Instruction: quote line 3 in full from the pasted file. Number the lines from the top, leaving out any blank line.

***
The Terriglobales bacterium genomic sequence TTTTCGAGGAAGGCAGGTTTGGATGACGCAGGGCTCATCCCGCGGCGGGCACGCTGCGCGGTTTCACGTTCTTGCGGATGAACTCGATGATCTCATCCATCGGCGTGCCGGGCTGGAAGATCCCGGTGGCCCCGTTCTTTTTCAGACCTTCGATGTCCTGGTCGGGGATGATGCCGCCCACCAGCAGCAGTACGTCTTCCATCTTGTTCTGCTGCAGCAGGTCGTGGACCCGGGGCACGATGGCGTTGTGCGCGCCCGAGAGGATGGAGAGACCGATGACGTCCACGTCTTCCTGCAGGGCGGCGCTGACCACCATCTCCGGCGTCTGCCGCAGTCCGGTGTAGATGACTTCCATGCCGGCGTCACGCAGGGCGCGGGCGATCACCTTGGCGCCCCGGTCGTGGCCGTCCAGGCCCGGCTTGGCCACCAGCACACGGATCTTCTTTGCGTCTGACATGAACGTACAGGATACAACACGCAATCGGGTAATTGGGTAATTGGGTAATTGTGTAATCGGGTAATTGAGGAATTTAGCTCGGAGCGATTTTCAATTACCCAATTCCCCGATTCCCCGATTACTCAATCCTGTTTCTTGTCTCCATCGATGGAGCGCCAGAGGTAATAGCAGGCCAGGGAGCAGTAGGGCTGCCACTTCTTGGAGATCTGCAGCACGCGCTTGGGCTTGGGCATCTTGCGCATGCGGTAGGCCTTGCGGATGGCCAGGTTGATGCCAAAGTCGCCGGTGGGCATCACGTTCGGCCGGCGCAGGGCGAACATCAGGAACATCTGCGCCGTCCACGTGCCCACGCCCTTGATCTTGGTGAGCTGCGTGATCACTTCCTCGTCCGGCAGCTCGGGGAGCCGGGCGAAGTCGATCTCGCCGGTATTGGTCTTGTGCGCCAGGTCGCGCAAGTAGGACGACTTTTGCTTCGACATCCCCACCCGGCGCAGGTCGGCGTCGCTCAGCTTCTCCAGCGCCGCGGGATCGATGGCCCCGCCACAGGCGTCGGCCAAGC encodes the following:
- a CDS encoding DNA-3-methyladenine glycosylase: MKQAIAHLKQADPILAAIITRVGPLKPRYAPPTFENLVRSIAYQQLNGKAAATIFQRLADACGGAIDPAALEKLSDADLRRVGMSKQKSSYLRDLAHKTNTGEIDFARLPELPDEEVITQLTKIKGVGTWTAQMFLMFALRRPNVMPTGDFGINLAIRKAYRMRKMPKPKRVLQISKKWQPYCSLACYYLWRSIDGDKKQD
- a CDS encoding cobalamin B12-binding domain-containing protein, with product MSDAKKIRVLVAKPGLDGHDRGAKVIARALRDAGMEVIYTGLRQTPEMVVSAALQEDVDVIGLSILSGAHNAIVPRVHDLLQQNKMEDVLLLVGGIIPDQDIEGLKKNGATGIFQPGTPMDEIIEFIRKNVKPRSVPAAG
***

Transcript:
- a CDS encoding cobalamin B12-binding domain-containing protein, with product MSDAKKIRVLVAKPGLDGHDRGAKVIARALRDAGMEVIYTGLRQTPEMVVSAALQEDVDVIGLSILSGAHNAIVPRVHDLLQQNKMEDVLLLVGGIIPDQDIEGLKKNGATGIFQPGTPMDEIIEFIRKNVKPRSVPAAG